COVER REVEAL: A Work in Progress

If you follow me over on social media, you’ve surely already seen the cover for A Work in Progress, my illustrated novel in verse. But I have yet to share this important bit of artwork here. So, without further ado…

A Work in Progress publishes six months from today (!), on May 2nd, 2023. The book is very different from anything I’ve published so far. It’s in verse, for one thing. In order words, the story is told in poems. But not just poems. Art, too. As you might’ve been able to surmise from the cover art, the book is structured as a kid’s notebook. That’s the whole conceit. That you are opening and reading a notebook belonging to that kid drawn there on the front cover, Will Chambers. It’s his personal, private space for recording, recollecting, and reflecting, and he does this with both words and pictures.

But the book is different for me in other ways, too. The protagonist, Will, is a bit older than any of my other characters, and his story is much darker and more serious — much of it based on my own struggles with things like body image and disordered eating.

Like Will, writing and drawing are how I make sense of the world and my experiences within it. And for years, I’ve tried to use words and pictures to tell a version of this story. It started in college, when I made my first attempts to craft stories about characters much like Will Chambers. I could never make much headway with those stories, though. They just never felt right, and I always ended up setting them aside. But months later, I’d find myself coming back to them — trying to inject new life into what I’d previously abandoned, or starting from scratch with a new twist on the old idea.

This happened, again and again and again, for over a decade. It wasn’t until, one day toward the beginning of 2020, that I had a breakthrough — that I decided, during the same writing session, to frame the novel as my protagonist’s notebook, and to write it in heavily illustrated verse. Maybe that sounds a bit like a too-good-to-be-true moment straight out of the movies, but remember: it came about after more than a decade of difficulty, frustration, and dozens (if not hundreds) of false starts. And I don’t believe that lightbulb flash, that lightning strike of inspiration could’ve come about without all those years of stumbling through the dimness and fog. But it came — it finally came — and I poured out 50 or so pages of a manuscript. I sent it to my agent — feeling, at last, like what I had down on the page was right — and asked her what she thought. She wrote back as soon as she’d read it and told me that I had to finish it.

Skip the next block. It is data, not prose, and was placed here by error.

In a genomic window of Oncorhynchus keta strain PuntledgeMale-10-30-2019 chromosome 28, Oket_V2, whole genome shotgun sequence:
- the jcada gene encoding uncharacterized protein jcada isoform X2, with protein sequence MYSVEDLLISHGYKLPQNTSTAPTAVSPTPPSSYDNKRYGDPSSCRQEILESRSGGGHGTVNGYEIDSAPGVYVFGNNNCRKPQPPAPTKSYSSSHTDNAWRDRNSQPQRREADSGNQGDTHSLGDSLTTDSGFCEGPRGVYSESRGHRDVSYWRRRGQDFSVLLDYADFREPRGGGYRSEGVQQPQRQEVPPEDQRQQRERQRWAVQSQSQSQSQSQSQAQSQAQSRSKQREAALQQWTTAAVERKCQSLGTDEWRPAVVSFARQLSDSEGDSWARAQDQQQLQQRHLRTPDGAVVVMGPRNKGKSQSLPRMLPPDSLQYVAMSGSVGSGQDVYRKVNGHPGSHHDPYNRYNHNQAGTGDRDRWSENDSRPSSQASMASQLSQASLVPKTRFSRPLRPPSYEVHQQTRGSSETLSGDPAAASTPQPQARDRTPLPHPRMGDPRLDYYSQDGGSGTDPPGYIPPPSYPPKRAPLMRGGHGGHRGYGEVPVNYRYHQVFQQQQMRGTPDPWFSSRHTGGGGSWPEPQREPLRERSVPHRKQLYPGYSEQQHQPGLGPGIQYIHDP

I knew that my agent was right (she almost always is). But I didn’t know that it’d take me two more years to finish the book (it’s actually still not done… I’ve got until the end of the year to finalize all of the artwork, which there is a lot of). I didn’t know that the book would pose a whole host of enormous challenges that I’d never grappled with before as a creator. And I definitely didn’t know that the story would continue to elude me — that I’d go through several accelerated versions of that cycle I’d spent the previous decade-plus going through. And that, during one such cycle, I’d get close to giving up, to calling my agent and editor and letting them know that I couldn’t figure it out, I couldn’t get this story out of me, couldn’t manage to put what I needed to put on the page and couldn’t bear to publish something that I didn’t feel to be authentic and accessible and productive and true.

But I did it. Thanks to my wife, to my agent, to my editor, to my art director, I did it. It took me fifteen years — and took all the growing and thinking and learning and failing that happened during that decade and a half — but I finally got this story out of me in a form that can now be shared with others. It’s a relief. And it’s exciting. But it’s also terrifying. The thing I keep telling myself, though — the thing I’ve been telling myself throughout this entire process — is that this book can do some good. Maybe a whole lot of good.

That belief has sustained me, and I know it will continue to sustain me as I share more about the book over the next six months. And once the book is out, I’m hoping it doesn’t need to be a belief anymore. I’m hoping that I’ll get to actually see the good that the book can do. And seeing it, being able to be a part of that good, whatever form it takes — that right there will make all the difficulty and frustration and terrifying feelings totally worth it.

~ Jarrett

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